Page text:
The team reported Thursday that state Department of Employee Trust Funds data show 3,025 retirees in the Wisconsin Retirement System - the public pension fund school, state and most municipal employees use - went back to work in 2013. Nearly 60 percent of the retirees who returned to work retired from school district jobs.
The leading hirers were the University of Wisconsin System with 345 employees; state employers with 336; county employers with 244; municipalities with 210; and technical colleges with 118. School districts with the most returning retirees included Green Bay with 46; Neenah with 43; Sheboygan and Wausau with 36 each; and Appleton with 30.
Former public employees going back to work while collecting their pension has been a hot topic since word broke in 2011 that the University of Wisconsin-Green Bay prepared a contract to re-hire a vice chancellor days before he officially announced his resignation.
Employers maintain hiring WRS retirees provides them with experienced workers who work cheaper because they no longer pay into the pension system. Critics counter that re-hiring retirees allows them to simultaneously draw a pension and a salary, amounting to inappropriate double-dipping.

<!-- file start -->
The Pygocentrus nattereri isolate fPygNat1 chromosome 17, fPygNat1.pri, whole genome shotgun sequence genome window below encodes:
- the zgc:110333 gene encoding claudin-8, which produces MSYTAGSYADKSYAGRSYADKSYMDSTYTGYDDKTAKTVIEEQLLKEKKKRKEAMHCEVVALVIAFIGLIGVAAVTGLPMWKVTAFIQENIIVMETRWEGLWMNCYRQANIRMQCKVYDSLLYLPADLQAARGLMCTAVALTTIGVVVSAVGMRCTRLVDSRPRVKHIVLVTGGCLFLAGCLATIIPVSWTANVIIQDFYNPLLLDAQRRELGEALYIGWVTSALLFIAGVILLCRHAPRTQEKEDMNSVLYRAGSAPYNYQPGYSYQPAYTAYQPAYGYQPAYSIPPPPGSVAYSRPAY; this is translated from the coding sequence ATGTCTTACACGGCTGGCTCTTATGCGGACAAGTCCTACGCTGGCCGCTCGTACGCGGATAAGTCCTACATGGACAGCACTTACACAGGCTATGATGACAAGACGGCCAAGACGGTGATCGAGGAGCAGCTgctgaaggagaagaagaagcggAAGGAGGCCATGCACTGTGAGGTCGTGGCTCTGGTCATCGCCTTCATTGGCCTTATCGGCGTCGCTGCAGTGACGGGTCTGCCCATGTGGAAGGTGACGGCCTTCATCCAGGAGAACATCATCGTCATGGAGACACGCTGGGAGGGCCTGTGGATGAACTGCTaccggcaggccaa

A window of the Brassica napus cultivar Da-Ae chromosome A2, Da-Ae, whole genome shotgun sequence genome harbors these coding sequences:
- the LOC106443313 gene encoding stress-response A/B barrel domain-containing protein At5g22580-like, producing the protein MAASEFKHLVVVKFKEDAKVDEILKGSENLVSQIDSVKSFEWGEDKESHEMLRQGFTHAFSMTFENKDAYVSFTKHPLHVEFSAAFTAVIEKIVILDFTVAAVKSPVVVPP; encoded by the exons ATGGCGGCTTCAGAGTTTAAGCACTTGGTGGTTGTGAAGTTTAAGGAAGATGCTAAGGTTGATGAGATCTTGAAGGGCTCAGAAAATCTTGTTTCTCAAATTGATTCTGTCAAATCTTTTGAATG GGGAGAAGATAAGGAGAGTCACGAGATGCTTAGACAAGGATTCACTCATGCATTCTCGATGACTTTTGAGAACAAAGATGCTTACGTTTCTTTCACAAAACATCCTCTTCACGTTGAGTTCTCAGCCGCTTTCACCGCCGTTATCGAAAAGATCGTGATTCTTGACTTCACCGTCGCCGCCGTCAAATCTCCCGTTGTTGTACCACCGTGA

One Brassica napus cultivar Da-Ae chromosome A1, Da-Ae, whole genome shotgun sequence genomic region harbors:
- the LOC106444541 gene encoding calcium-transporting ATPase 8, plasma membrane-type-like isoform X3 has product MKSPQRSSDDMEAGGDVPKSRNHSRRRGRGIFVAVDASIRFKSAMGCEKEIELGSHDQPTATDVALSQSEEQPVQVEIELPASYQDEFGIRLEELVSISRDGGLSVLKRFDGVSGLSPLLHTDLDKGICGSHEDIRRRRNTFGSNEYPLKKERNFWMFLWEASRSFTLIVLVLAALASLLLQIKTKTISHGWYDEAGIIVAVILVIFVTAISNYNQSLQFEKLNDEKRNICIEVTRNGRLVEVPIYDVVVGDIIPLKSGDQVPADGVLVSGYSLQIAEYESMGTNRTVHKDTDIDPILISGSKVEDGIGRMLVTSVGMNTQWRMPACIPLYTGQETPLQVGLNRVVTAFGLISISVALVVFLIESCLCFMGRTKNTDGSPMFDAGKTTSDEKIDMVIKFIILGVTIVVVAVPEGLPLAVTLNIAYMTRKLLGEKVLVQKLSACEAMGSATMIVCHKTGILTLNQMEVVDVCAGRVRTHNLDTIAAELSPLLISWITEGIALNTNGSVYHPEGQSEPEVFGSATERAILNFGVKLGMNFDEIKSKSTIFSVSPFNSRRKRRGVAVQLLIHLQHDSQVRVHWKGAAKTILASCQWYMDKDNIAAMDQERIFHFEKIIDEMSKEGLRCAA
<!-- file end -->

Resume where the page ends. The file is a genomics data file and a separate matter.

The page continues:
The two-year state budget Gov. Scott Walker signed in June includes requirements that WRS retirees who return to work for a public employer stop collecting a pension and resume paying into the system if the job is two-thirds time or more. That means they can work about 27 hours a week while still collecting a pension from their former job.
The state began tracking retiree rehires after the budget went into effect in July. Employee Trust Funds spokesman Mark Lamkins said no WRS retirees halted their pension to return to work full-time between July and Jan. 31 of this year.